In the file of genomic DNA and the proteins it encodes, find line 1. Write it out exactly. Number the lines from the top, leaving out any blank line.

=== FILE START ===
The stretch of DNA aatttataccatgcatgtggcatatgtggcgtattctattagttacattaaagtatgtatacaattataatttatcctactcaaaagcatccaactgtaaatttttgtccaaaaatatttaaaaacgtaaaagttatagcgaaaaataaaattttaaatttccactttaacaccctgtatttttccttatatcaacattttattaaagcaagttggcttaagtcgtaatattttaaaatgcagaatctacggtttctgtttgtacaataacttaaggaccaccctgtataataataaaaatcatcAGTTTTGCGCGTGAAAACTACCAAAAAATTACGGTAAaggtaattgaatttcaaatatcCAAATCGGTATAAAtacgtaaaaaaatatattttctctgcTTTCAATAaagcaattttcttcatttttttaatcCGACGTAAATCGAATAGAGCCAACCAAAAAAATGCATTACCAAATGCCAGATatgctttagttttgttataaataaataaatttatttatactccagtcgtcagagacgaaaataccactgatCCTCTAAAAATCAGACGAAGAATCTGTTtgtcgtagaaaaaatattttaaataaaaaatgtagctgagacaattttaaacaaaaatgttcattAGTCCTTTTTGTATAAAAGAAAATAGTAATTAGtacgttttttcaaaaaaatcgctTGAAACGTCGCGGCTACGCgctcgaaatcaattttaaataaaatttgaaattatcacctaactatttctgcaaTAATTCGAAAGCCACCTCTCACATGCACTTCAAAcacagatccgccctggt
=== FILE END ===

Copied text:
The stretch of DNA aatttataccatgcatgtggcatatgtggcgtattctattagttacattaaagtatgtatacaattataatttatcctactcaaaagcatccaactgtaaatttttgtccaaaaatatttaaaaacgtaaaagttatagcgaaaaataaaattttaaatttccactttaacaccctgtatttttccttatatcaacattttattaaagcaagttggcttaagtcgtaatattttaaaatgcagaatctacggtttctgtttgtacaataacttaaggaccaccctgtataataataaaaatcatcAGTTTTGCGCGTGAAAACTACCAAAAAATTACGGTAAaggtaattgaatttcaaatatcCAAATCGGTATAAAtacgtaaaaaaatatattttctctgcTTTCAATAaagcaattttcttcatttttttaatcCGACGTAAATCGAATAGAGCCAACCAAAAAAATGCATTACCAAATGCCAGATatgctttagttttgttataaataaataaatttatttatactccagtcgtcagagacgaaaataccactgatCCTCTAAAAATCAGACGAAGAATCTGTTtgtcgtagaaaaaatattttaaataaaaaatgtagctgagacaattttaaacaaaaatgttcattAGTCCTTTTTGTATAAAAGAAAATAGTAATTAGtacgttttttcaaaaaaatcgctTGAAACGTCGCGGCTACGCgctcgaaatcaattttaaataaaatttgaaattatcacctaactatttctgcaaTAATTCGAAAGCCACCTCTCACATGCACTTCAAAcacagatccgccctggt